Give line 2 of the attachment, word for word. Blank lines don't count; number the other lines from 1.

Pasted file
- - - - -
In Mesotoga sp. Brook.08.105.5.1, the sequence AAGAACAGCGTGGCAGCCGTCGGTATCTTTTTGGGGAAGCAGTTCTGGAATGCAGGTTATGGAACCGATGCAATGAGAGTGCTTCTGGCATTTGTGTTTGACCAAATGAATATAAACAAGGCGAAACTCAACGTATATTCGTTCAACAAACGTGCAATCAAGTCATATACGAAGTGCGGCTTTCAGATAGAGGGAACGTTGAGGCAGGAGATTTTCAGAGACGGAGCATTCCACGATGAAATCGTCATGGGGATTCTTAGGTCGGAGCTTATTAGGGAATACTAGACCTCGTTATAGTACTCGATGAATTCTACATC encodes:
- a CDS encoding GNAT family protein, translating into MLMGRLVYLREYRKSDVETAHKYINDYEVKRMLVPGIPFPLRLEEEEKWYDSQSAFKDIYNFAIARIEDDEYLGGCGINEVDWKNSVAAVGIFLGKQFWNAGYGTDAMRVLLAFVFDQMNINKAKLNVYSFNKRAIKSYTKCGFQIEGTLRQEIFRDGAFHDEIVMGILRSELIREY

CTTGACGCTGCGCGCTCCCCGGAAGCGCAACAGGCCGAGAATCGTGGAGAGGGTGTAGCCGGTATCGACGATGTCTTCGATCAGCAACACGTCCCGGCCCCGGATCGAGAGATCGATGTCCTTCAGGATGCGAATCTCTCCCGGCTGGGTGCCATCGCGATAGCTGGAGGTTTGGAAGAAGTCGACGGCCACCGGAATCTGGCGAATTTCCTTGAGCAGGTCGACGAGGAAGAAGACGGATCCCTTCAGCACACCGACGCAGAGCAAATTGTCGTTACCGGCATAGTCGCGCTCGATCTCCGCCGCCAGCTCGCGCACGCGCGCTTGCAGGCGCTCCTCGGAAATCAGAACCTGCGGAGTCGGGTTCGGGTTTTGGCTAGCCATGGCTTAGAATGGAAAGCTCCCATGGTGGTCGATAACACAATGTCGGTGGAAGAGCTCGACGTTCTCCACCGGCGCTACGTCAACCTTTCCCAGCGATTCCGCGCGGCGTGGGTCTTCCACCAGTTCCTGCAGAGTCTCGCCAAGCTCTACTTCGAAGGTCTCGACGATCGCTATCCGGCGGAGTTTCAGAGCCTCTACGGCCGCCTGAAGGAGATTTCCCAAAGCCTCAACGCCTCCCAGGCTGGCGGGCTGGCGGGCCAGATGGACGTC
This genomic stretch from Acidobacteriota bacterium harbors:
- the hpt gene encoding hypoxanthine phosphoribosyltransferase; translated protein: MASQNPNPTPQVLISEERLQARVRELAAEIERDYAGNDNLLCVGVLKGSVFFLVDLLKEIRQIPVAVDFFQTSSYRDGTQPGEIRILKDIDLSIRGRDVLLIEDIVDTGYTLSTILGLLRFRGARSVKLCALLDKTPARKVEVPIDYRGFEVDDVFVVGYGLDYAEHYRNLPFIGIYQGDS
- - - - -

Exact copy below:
- a CDS encoding GNAT family protein, translating into MLMGRLVYLREYRKSDVETAHKYINDYEVKRMLVPGIPFPLRLEEEEKWYDSQSAFKDIYNFAIARIEDDEYLGGCGINEVDWKNSVAAVGIFLGKQFWNAGYGTDAMRVLLAFVFDQMNINKAKLNVYSFNKRAIKSYTKCGFQIEGTLRQEIFRDGAFHDEIVMGILRSELIREY